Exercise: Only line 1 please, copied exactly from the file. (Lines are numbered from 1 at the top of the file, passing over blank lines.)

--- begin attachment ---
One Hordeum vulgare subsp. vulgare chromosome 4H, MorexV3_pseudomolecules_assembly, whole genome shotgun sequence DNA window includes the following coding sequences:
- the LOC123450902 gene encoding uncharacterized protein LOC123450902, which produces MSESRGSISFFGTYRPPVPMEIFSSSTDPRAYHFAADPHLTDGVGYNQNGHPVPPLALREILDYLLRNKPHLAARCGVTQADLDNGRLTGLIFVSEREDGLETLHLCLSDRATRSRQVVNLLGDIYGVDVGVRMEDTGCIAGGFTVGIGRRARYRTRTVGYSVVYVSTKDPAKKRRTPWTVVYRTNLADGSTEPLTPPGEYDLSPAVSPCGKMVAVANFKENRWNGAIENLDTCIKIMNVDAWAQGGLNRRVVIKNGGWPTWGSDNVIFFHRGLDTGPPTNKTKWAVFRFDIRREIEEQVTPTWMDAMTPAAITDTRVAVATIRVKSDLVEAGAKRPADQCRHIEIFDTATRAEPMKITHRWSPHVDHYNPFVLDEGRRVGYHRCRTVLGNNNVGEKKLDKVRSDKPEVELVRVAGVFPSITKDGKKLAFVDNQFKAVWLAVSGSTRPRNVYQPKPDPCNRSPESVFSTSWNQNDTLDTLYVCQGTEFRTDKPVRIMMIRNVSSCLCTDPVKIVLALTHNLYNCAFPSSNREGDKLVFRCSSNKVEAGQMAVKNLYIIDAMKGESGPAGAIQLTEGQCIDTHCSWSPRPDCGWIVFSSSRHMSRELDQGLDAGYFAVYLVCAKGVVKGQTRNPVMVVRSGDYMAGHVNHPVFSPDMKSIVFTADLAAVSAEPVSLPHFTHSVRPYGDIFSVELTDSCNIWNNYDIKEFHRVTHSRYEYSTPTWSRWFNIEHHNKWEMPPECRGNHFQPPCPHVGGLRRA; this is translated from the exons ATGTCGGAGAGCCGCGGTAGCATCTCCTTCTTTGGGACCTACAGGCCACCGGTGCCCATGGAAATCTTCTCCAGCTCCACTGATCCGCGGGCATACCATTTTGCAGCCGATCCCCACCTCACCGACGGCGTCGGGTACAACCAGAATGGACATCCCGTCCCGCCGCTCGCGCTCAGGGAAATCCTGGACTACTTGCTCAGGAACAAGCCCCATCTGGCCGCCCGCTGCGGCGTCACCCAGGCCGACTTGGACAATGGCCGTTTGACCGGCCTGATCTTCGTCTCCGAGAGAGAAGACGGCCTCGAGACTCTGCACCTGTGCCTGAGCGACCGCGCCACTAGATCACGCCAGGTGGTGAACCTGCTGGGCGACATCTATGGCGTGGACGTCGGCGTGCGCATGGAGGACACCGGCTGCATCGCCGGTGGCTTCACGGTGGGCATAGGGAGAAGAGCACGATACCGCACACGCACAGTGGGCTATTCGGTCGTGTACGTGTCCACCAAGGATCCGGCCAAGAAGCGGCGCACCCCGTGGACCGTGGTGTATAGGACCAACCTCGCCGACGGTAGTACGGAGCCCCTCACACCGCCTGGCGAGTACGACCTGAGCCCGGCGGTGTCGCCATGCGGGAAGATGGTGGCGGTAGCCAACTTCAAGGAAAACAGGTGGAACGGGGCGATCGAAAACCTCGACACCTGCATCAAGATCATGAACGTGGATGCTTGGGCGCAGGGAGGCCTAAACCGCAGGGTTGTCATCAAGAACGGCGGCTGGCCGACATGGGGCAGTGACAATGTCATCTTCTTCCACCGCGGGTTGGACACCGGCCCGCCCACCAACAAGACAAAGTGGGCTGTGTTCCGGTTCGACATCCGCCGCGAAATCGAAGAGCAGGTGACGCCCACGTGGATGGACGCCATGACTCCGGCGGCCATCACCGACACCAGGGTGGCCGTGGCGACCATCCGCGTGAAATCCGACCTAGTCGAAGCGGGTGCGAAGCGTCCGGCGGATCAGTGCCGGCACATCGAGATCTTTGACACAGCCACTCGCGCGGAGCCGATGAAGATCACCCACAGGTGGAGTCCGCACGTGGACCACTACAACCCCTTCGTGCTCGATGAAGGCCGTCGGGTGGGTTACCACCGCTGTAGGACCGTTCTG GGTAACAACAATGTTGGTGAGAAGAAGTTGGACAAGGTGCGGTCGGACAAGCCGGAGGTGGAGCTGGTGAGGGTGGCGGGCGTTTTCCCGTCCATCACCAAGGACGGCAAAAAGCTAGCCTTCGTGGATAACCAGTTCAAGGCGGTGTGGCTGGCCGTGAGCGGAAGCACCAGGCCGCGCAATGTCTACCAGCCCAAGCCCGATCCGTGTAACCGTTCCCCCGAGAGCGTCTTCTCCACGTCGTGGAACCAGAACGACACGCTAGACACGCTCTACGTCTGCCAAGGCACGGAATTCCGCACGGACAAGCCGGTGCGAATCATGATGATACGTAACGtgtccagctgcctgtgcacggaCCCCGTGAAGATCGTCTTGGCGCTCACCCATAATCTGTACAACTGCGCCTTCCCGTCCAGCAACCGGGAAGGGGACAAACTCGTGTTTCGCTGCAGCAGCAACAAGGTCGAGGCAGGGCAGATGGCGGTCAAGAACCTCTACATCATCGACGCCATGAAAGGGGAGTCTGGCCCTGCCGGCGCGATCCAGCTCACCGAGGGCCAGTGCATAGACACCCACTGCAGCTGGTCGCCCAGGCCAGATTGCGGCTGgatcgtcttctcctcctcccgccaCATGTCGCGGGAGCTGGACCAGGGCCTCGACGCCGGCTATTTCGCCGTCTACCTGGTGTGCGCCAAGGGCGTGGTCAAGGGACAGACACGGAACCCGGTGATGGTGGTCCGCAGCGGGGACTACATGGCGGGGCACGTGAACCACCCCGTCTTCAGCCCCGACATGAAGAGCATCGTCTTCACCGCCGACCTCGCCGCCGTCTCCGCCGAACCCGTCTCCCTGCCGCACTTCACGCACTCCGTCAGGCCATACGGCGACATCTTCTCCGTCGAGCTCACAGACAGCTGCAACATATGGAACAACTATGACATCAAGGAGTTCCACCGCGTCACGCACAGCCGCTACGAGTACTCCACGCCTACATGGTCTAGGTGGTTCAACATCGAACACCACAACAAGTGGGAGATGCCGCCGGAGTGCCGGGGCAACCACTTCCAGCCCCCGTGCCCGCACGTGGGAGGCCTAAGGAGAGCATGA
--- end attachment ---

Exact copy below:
One Hordeum vulgare subsp. vulgare chromosome 4H, MorexV3_pseudomolecules_assembly, whole genome shotgun sequence DNA window includes the following coding sequences: